Google hacking

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Not to be confused with Google Hacks.

Google hacking is a computer hacking technique that uses Google Search and other Google applications to find security holes in the configuration and computer code that websites use.

Basics[edit]

Google hacking involves using advanced operators in the Google search engine to locate specific strings of text within search results. Some of the more popular examples are finding specific versions of vulnerable Web applications. The following search query would locate all web pages that have that particular text contained within them. It is normal for default installations of applications to include their running version in every page they serve, for example, "Powered by XOOPS 2.2.3 Final".

The following search query will locate all websites that have the words "admbook" and "version" in the title of the website. It also checks to ensure that the web page being accessed is a PHP file.

intitle:admbook intitle:version filetype:php

One can even retrieve the username and password list from Microsoft FrontPage servers by inputting the given microscript in Google search field:

"#-Frontpage-" inurl:administrators.pwd

Devices connected to the Internet can be found. A search string such as inurl:"ViewerFrame?Mode=" will find public web cameras.

Another useful search is following intitle:index.of[1] followed by whatever you want to search. This can give a list of files on the servers. For example, intitle:index.of mp3 will give all the MP3 files available on various servers.

Advanced operators[edit]

There are many similar advanced operators which can be use to exploit insecure websites:

Operator Purpose Mixes with Other Operators? Can be used Alone? Web Images Groups News
intitle Search page Title yes yes yes yes yes yes
allintitle Search page title no yes yes yes yes yes
inurl Search URL yes yes yes yes not really like intitle
allinurl Search URL no yes yes yes yes like intitle
filetype specific files yes no yes yes no not really
allintext Search text of page only not really yes yes yes yes yes
site Search specific site yes yes yes yes no not really
link Search for links to pages no yes yes no no not really
inanchor Search link anchor text yes yes yes yes not really yes
numrange Locate number yes yes yes no no not really
daterange Search in data range yes no yes not really not really not really
author Group author search yes yes no no yes not really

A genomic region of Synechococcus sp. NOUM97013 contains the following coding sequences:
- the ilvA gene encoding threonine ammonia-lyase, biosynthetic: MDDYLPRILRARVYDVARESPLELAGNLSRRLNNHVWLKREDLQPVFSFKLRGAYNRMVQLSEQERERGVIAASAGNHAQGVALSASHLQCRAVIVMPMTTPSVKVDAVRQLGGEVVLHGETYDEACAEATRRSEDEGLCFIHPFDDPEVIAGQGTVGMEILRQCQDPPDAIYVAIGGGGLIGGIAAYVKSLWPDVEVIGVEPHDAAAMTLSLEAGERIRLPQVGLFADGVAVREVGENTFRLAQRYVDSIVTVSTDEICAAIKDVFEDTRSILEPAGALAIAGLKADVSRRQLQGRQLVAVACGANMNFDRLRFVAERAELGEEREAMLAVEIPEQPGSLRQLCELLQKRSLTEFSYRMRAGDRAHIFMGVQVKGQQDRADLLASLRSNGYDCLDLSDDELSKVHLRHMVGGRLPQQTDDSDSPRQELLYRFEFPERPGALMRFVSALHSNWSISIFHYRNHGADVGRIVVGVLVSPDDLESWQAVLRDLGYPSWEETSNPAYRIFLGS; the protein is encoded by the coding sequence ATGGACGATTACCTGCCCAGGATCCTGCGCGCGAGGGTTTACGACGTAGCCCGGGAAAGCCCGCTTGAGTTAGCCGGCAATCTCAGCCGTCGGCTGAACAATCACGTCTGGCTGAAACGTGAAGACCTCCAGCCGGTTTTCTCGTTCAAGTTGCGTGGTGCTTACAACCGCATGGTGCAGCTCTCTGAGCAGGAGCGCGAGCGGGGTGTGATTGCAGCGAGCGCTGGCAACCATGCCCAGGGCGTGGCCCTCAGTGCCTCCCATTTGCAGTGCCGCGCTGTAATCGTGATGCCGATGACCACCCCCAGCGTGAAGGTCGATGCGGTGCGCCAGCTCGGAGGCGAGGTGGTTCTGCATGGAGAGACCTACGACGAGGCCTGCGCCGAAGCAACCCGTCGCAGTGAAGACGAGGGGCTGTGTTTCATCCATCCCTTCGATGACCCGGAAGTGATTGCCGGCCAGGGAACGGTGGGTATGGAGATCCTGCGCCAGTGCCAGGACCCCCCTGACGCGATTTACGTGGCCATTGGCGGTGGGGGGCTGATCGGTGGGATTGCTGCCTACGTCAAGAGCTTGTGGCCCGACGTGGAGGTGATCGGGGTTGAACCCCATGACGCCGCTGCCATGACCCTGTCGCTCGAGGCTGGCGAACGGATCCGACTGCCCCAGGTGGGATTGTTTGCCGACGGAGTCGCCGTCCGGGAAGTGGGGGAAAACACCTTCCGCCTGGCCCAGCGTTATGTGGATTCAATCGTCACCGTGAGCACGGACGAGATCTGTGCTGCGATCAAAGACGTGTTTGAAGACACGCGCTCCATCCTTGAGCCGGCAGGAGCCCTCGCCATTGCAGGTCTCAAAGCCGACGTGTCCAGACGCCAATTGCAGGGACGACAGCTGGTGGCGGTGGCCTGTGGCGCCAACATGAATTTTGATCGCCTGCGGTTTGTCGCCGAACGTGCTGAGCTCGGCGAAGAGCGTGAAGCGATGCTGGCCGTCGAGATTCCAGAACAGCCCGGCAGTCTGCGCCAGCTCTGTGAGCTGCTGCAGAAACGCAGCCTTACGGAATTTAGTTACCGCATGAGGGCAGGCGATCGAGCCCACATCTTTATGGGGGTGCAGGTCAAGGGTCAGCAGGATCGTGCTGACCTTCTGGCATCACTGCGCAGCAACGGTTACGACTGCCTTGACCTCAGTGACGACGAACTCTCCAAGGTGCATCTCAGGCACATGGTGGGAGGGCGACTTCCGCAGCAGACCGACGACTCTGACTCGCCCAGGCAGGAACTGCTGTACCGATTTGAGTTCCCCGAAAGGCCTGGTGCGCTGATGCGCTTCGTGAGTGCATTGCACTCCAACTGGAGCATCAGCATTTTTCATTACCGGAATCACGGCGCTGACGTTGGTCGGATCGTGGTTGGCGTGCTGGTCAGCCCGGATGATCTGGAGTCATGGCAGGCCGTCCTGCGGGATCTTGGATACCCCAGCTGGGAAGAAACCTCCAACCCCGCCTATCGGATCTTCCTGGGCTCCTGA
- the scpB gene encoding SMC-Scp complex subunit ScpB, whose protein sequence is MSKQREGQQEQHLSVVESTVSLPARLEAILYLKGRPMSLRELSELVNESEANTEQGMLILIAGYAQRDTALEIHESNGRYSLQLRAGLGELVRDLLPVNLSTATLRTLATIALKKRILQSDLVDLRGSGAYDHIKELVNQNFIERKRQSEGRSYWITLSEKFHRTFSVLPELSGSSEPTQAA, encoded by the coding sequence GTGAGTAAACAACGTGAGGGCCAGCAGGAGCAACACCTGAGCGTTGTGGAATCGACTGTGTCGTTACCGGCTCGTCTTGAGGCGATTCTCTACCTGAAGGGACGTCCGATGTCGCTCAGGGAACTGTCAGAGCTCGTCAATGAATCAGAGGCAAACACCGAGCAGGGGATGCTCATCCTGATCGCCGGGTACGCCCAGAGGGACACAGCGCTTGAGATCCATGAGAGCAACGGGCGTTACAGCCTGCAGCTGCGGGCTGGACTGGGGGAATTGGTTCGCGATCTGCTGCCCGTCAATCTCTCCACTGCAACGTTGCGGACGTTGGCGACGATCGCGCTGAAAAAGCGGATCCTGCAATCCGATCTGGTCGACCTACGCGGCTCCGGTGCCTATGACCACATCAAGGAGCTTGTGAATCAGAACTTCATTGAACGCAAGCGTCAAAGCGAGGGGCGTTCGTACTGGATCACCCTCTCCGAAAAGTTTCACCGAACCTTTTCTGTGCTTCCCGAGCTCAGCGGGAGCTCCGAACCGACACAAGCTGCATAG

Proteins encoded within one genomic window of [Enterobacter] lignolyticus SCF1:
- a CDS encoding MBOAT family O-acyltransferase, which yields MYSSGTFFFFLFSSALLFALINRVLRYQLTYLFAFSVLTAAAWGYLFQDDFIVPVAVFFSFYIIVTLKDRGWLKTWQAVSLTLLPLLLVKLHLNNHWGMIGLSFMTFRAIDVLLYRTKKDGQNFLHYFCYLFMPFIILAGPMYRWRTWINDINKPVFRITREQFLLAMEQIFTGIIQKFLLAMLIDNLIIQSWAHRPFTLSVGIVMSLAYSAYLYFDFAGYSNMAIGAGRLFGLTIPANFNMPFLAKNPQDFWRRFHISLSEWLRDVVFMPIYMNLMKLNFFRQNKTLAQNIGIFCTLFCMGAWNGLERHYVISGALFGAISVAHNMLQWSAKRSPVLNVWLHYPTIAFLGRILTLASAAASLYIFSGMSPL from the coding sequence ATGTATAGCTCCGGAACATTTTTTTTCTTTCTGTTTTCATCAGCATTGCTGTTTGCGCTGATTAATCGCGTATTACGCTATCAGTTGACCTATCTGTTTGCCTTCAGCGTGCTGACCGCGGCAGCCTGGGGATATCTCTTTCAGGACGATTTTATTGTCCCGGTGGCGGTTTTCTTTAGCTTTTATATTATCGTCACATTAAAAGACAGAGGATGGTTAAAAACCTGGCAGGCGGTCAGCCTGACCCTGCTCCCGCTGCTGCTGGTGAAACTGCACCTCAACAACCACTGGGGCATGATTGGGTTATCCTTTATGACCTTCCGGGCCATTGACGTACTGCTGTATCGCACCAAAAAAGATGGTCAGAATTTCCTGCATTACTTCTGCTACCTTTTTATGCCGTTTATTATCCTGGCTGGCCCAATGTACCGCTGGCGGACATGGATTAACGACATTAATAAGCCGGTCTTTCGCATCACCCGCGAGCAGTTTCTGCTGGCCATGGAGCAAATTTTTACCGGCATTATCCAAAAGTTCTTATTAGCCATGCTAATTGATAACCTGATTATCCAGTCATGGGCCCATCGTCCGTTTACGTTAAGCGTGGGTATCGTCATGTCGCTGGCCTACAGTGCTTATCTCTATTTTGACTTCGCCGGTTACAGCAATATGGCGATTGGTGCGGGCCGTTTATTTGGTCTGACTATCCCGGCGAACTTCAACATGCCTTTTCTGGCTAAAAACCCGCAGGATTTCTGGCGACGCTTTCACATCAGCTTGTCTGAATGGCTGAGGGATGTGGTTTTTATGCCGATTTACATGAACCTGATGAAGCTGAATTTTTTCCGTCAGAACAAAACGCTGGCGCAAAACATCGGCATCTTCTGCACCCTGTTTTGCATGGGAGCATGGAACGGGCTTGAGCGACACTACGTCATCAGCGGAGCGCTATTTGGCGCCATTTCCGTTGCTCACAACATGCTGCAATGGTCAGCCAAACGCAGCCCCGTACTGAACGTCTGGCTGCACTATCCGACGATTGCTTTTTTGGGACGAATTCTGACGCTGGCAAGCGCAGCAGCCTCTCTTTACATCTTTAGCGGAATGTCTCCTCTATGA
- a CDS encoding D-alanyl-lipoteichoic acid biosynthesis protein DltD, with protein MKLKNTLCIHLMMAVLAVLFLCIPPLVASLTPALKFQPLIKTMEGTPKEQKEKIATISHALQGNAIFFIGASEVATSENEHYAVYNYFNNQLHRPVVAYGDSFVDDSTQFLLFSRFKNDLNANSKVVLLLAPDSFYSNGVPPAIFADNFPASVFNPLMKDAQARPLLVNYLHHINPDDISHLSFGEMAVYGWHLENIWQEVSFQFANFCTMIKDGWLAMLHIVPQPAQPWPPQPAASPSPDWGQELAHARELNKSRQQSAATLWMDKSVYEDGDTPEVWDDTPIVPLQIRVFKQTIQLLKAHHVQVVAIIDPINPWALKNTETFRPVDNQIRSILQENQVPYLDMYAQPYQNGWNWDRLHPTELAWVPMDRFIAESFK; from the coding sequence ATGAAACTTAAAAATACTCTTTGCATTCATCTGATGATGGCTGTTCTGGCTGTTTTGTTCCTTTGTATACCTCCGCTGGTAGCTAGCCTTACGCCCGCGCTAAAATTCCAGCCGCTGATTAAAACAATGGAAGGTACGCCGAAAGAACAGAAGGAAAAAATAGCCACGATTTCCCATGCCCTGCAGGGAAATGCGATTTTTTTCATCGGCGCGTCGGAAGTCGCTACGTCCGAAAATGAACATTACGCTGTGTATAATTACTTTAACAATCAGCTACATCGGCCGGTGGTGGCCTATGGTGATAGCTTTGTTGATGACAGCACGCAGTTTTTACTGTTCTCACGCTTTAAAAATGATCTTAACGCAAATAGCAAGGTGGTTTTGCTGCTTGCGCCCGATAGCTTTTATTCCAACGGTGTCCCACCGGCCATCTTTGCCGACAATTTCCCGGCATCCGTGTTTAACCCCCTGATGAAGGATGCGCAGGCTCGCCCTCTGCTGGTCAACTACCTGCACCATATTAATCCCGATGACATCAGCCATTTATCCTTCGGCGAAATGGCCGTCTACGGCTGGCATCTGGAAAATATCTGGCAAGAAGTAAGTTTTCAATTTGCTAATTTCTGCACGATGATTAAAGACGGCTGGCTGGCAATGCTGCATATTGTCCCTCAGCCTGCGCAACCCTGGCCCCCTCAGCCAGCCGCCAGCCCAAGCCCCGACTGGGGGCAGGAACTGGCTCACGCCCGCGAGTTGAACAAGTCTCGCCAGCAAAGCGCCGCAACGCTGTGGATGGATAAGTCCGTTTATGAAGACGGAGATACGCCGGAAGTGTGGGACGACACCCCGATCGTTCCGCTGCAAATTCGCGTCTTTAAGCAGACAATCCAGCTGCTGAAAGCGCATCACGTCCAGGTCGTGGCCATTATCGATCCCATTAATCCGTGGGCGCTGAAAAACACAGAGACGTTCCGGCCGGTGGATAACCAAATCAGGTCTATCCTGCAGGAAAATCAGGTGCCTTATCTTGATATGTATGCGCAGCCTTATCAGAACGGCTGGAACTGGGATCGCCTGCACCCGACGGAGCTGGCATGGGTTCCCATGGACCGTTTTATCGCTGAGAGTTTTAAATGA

group Group name search not really yes no no yes not really
insubject Group subject search yes yes like intitle like intitle yes like intitle
msgid Group msgid search no yes not really not really yes not really


History of Google Hacking[edit]

GH-History-BishopFox.png
Google Hacking History - Timeline by Bishop Fox
GoogleDorks begin - 08Dec2002.jpg
Johnny Long creates "googleDorks" in 2002

The concept of "Google Hacking" dates back to 2002, when Johnny Long began to collect interesting Google search queries that uncovered vulnerable systems and/or sensitive information disclosures - labeling them googleDorks.[1]

The list of googleDorks grew into large dictionary of queries, which were eventually organized into the original Google Hacking Database (GHDB) in 2004.[2] These Google hacking techniques were the focus of a book released by Johnny Long in 2005, called Google Hacking for Penetration Testers, Volume 1.[3]

Since its heyday, the concepts explored in Google Hacking have been extended to other search engines, such as Bing[4] and Shodan.[5] Automated attack tools[6] use custom search dictionaries to find vulnerable systems and sensitive information disclosures in public systems that have been indexed by search engines.

For a full visual timeline, detailing the major events and developments in Google Hacking from 2002 to Present, see the Google Hacking History by Bishop Fox.[7]

See also[edit]

External links[edit]

References[edit]

  1. ^ "googleDorks created by Johnny Long". Johnny Long. Retrieved 8 December 2002. 
  2. ^ "Google Hacking Database (GHDB) in 2004". Johnny Long. Retrieved 5 October 2004. 
  3. ^ "Google Hacking for Penetration Testers, Volume 1". Johnny Long. Retrieved 20 February 2005. 
  4. ^ "Bing Hacking Database (BHDB) v2". Bishop Fox. Retrieved 27 August 2014. 
  5. ^ "Shodan Hacking Database (SHDB) - Part of SearchDiggity tool suite". Bishop Fox. Retrieved 21 June 2013. 
  6. ^ "SearchDiggity - Search Engine Attack Tool Suite". Bishop Fox. Retrieved 27 August 2014. 
  7. ^ "Google Hacking History". Bishop Fox. Retrieved 27 August 2014.